“God, tell me one of these isn’t yours.”
Priority one was to get them away from Kimmi’s spewing venom. “Let’s go.” With a hand on the mother’s back, Matt guided her and her kids away from the patio. Away from the drunken crazy woman. Currently sleeping in his condo.
The little boy’s arms tightened around his neck and the sound of sandals tapped on the walkway. His senses narrowed to the woman beside him: The warmth of her skin seeping through the thin fabric; her delicate scent. The mere presence of her walking next to him.
When they were clear of the crowd, he stopped, turned, and was hit hard again by the beauty of the woman in front of him.
She reached to take her son, and the boy slid out of Matt’s arms and into hers.
“Thank you.” Her words were muffled in the boy’s hair.
He should say something. Apologize. But any words he might have spoken stuck in his throat like the worst MRE field ration, and before he could shake them loose, she was walking away.
Abby had just gotten the last child into bed when her cell phone rang. “Wild West Saloon. Sorry, we don’t deliver.”
“Very funny. What made you think it was me?”
“Because you’ve called me at exactly nine o’clock for the past three nights.” And her friend Angie was the only person who ever called her. Abby walked to the kitchen, poured herself a glass of milk, and grabbed some Oreos. “Did you set a call Abby alarm or something?”
“Honey, I set an alarm to pee.”
Abby laughed. Angelina Mancini was the closest thing Abby had to family. Third-generation Italian with wild, electrocuted hair, her first words to Abby had been whispered in a birthing class: Anyone who tells you they delivered naturally is a lying bitch and probably has a vagina you could drive a truck through.
For reasons Abby still didn’t understand, Angie and her husband, Joe, a firefighter from New Jersey, had latched on to her that night and didn’t let go. Even now, a year after their family had moved, Abby expected her friend’s calls to taper off, but they hadn’t. Not yet.
“Have you met anyone interesting?”
Sinking into the couch cushions, she sighed and put her feet up. “Are you going to ask me that every day?”
“No, I haven’t and I’m not looking.” Not ever going to be looking.
“Maybe it’s time you started.”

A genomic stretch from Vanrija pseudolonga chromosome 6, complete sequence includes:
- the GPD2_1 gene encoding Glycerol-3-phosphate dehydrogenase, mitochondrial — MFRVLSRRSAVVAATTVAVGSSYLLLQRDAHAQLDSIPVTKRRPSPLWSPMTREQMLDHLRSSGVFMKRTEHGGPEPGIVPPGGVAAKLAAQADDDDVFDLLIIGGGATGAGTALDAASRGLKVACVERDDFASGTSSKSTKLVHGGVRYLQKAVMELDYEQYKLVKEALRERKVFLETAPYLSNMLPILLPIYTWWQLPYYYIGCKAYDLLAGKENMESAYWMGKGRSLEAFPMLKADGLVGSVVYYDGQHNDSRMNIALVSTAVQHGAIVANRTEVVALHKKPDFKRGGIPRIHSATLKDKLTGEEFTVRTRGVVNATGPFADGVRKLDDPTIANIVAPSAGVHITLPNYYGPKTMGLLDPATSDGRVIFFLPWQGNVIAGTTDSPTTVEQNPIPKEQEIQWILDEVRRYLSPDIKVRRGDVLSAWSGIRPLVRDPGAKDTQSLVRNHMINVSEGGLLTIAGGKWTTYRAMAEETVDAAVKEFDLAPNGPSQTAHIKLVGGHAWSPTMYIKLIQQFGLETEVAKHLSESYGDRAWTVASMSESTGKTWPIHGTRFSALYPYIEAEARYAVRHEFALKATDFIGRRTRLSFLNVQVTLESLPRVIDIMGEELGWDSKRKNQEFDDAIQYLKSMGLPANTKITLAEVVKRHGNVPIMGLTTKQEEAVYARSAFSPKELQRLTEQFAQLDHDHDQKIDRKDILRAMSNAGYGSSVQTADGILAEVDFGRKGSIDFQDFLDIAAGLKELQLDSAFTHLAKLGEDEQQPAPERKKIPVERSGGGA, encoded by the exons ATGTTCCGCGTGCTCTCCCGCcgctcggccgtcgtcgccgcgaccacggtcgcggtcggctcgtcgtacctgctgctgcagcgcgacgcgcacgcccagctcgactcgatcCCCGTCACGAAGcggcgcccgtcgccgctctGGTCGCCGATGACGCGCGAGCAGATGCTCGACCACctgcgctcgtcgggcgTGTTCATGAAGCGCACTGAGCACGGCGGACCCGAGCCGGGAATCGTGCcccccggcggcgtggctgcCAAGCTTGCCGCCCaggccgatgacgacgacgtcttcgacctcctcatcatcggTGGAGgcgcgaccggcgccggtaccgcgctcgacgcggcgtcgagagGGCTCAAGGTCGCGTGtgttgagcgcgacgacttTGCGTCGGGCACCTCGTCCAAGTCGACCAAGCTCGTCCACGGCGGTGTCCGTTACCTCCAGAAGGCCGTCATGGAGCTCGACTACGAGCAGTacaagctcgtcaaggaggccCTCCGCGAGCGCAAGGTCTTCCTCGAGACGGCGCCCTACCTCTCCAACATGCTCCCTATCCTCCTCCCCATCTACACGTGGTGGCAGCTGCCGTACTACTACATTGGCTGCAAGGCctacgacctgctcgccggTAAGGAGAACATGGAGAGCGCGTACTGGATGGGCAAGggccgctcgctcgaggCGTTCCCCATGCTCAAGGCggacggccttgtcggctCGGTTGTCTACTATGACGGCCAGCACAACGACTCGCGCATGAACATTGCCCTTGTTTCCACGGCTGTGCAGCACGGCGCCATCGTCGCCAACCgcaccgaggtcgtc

“Angie, please, I’m six months—”
“I know. You’re six months pregnant, you have four kids, you don’t need anyone, blah, blah, blah. I’ve heard it all before, and I think it’s a load of crap.”
Abby dunked her cookie. “Wow, someone’s in a mood.”
Angie ignored her. “You and I both know you could move on today, tomorrow, yesterday.”
“I have moved on, and I’m in a really good place.” But she understood what her friend was saying. If Josh hadn’t gone down in a plane crash six months ago, he still wouldn’t be with her. He’d be on another continent crunching numbers for billion-dollar clients. She’d come in a distant second. The kids hadn’t even made his list.
All the promises in the world hadn’t kept him from the next big deal. Hadn’t made him stay. But he was just the last in a long line of people to leave. And he would remain the last.
“Are you listening to me?”
“I hear you.”
“Hearing’s not the same as listening. I should make you look me in the eye when I’m talking to you, like I do Joe and the kids.”
“Pretty hard to do through the phone.”
Angie let out a frustrated sigh. “So, how are things going? I know you’re like mother extraordinaire and all, but I’m really sorry we bailed at the last minute.”
“It’s fine,” Abby said, rubbing her lower back. She wouldn’t say “extraordinaire,” though she tried. And she found the chaos oddly comforting.
“You’re so boring.”
“Okay, here’s something for you.” Abby recounted the fiasco at dinner and sipped her milk.
“Damn. Wish I’d been there.”
They were quiet for a moment, Angie probably daydreaming about a catfight, Abby thinking of Mr. Take Charge. She could have argued with him or protested, but that seemed stupid since she’d been about to leave anyway. Making waves had never been her style.
“Then what happened?”
Abby knew what Angie thought. All of it dirty. “What do you think happened? I left.”
“That’s it?” Angie sounded disappointed.
“No. We came back to my condo and had wild monkey sex while the kids watched a movie in the other room.”